(17) Kennah II, H.E., et al. An objective procedure for quantitating eye irritation based upon changes of corneal thickness. Fundamental and Applied Toxicology. Vol. 12, no. 2 (Feb. 1989). p. 258-268
(18) Fire protection guide to hazardous materials. 13th ed. Edited by A.B. Spencer, et al. National Fire Protection Association, 2002. NFPA 325; NFPA 49
(19) Cunningham, J., et al. Pharmacological and metabolic interactions between ethanol and methyl n-butyl ketone, methyl isobutyl ketone, methyl ethyl ketone, or acetone in mice. Fundamental and Applied Toxicology. Vol. 13, no. 1 (July 1989). p. 102-109
(20) Tyl, R.W., et al. Developmental toxicity evaluation of inhaled methyl isobutyl ketone in Fischer 344 rats and CD-1 mice. Fundamental and Applied Toxicology. Vol. 8, no.3 (Apr. 1987). p. 310-327
(21) O'Donoghue, J.L., et al. Mutagenicity studies on ketone solvents: methyl ethyl ketone, methyl isobutyl ketone, and isophorone. Mutation Research. Vol. 206 (1988). p.149-161
(22) Silverman, L., et al. Further studies on sensory response to certain industrial solvent vapors. Journal of Industrial Hygiene and Toxicology. Vol. 28, no. 4 (Nov. 1946). p. 262-266
(23) Linari, F., et al. Clinical observations and blood chemistry tests among workers exposed to the effect of a complex ketone: methyl-isobutyl ketone. (Translation) Archivio per le Scienze Mediche. (1964). p. 226-237
(24) Armeli, G., et al. Clinical and hematochemical examinations in workers exposed to the action of a ketone (MIBK) repeated after five years. (Translation) Lavoro Umano. Vol. 20, no. 9 (1968). p.418-424
(25) Hjelm, E.W., et al. Exposure to methyl isobutyl ketone: toxicokinetics and occurrence of irritative and CNS symptoms in man. International Archives of Occupational and Environmental Health. Vol. 62, no. 1 (1990). p.19-26
(26) Dick, R.B, et al. Neurobehavioral effects from acute exposures to methyl isobutyl ketone and methyl ethyl ketone. Fundamental and Applied Toxicology. Vol. 19, no. 3 (Oct. 1992). p.453-473
(27) Odor thresholds for chemicals with established occupational health standards. American Industrial Hygiene Association, 1989. p. 24, 68
(28) Braithwaite, J. Ketones. In: Kirk-Othmer encyclopedia of chemical technology. 4th Ed. Vol. 14. John Wiley and Sons, 1995. p. 978-1021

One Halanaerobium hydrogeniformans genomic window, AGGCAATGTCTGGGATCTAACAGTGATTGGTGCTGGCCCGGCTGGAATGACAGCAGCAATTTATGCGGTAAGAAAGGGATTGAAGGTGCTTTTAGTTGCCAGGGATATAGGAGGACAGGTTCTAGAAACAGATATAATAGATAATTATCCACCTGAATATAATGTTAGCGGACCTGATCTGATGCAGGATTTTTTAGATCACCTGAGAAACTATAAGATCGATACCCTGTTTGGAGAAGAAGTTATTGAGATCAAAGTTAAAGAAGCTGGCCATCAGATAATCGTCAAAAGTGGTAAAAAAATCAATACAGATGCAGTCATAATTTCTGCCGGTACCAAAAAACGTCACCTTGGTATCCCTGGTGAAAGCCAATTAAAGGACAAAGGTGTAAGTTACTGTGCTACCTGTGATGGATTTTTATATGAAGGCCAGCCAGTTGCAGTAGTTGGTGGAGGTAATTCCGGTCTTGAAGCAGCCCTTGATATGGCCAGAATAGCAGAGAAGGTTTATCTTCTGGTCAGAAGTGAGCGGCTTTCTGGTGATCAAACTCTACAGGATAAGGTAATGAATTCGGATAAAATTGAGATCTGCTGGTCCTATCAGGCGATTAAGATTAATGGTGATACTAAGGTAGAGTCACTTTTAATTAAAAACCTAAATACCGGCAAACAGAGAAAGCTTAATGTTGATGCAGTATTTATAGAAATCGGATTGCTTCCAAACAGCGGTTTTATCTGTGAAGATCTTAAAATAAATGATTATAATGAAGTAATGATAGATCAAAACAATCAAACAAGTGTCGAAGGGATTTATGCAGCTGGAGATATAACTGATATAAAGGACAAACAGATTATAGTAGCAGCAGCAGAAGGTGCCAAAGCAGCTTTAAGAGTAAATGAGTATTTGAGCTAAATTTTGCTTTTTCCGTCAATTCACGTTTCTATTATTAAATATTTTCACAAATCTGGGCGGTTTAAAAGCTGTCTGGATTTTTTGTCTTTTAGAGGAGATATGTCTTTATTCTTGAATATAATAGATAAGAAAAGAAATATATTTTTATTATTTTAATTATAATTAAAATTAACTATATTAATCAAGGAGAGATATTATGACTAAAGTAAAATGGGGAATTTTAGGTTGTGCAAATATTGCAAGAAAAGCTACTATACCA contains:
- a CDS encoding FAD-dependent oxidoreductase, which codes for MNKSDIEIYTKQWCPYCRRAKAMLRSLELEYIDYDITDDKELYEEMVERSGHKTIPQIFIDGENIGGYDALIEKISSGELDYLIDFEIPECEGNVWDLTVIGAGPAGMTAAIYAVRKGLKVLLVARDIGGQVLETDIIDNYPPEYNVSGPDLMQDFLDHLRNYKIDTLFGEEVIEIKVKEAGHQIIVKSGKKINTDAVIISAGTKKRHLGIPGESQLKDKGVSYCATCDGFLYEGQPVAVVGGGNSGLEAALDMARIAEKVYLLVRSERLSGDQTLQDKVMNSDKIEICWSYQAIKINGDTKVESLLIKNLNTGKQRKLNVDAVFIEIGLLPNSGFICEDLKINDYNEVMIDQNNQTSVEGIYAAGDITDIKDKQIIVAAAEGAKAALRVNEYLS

(29) HSDB record for methyl isobutyl ketone. Last revision date: 95/01/23
(30) The Sigma-Aldrich library of chemical safety data. Edition II. Vol. 2. Sigma-Aldrich Corporation, 1988. p. 2405C
(31) Verschueren, K. Handbook of environmental data on organic chemicals. 2nd Ed. Van Nostrand Reinhold Company, 1983. p. 856-858
(32) Bretherick, L. Bretherick's handbook of reactive chemical hazards. 4th Ed. Butterworths, 1990. p. 474-475, 653, 1747-1750
(33) Corrosion data survey. Metals section. 6th Ed. National Association of Corrosion Engineers, 1985. p. 82-83
(34) NIOSH pocket guide to chemical hazards. NIOSH, June 1994. p. 164- 165
(35) Forsberg, K., et al. Quick selection guide to chemical protective clothing. 4th ed. Van Nostrand Reinhold, 2002
(40) European Communities. Commission Directive 98/98/EC. Dec. 15, 1998
(41) ECETOC. Eye irritation: Reference chemicals data bank (second edition). Technical Report No. 48(2). ECETOC, June 1998. p. 149-150
(42) Occupational Safety and Health Administration (OSHA). 2-Butanone (MEK), Hexone (MIBK). In: OSHA Analytical Methods Manual. Revision Date: Oct. 31, 2001. Available at: <>
(43) National Institute for Occupational Safety and Health (NIOSH). Ketones I. In: NIOSH Manual of Analytical Methods (NMAM(R)). 4th ed. Edited by M.E. Cassinelli, et al. DHHS (NIOSH) Publication 94-113. Aug. 1994. Available at: <>

Information on chemicals reviewed in the CHEMINFO database is drawn from a number of publicly available sources. A list of general references used to compile CHEMINFO records is available in the database Help.

Review/Preparation Date: 1995-11-06

Revision Indicators:
Sampling 1995-09-01
TLV comments 1995-11-01
US transport 1998-03-01
Resistance of materials 1998-06-01
EU Number 2000-04-01
EU Class 2000-04-01
EU Risk 2000-04-01
EU Safety 2000-04-01
Bibliography 2002-12-05
Toxicological info 2002-12-05
Short-term eye contact 2002-12-05
Carcinogenicity 2002-12-05
WHMIS detailed classification 2002-12-05
WHMIS proposed classification 2002-12-05
WHMIS health effects 2002-12-05
First aid eye 2002-12-05
Emergency overview 2002-12-05
Eye/face protection 2002-12-06
Skin protection 2002-12-06
Handling 2002-12-06
Storage 2002-12-06
Bibliography 2003-04-15
NFPA (health) 2003-04-15
NFPA (reactivity) 2003-04-15
PEL-TWA transitional 2003-11-11
PEL transitional comments 2003-11-11
PEL-TWA final 2003-11-11
PEL-STEL final 2003-11-11
PEL final comments 2003-11-11
TLV basis 2004-01-03
Resistance of materials for PPE 2004-03-31
Bibliography 2005-03-16
Passive Sampling Devices 2005-03-16
Sampling/analysis 2005-03-16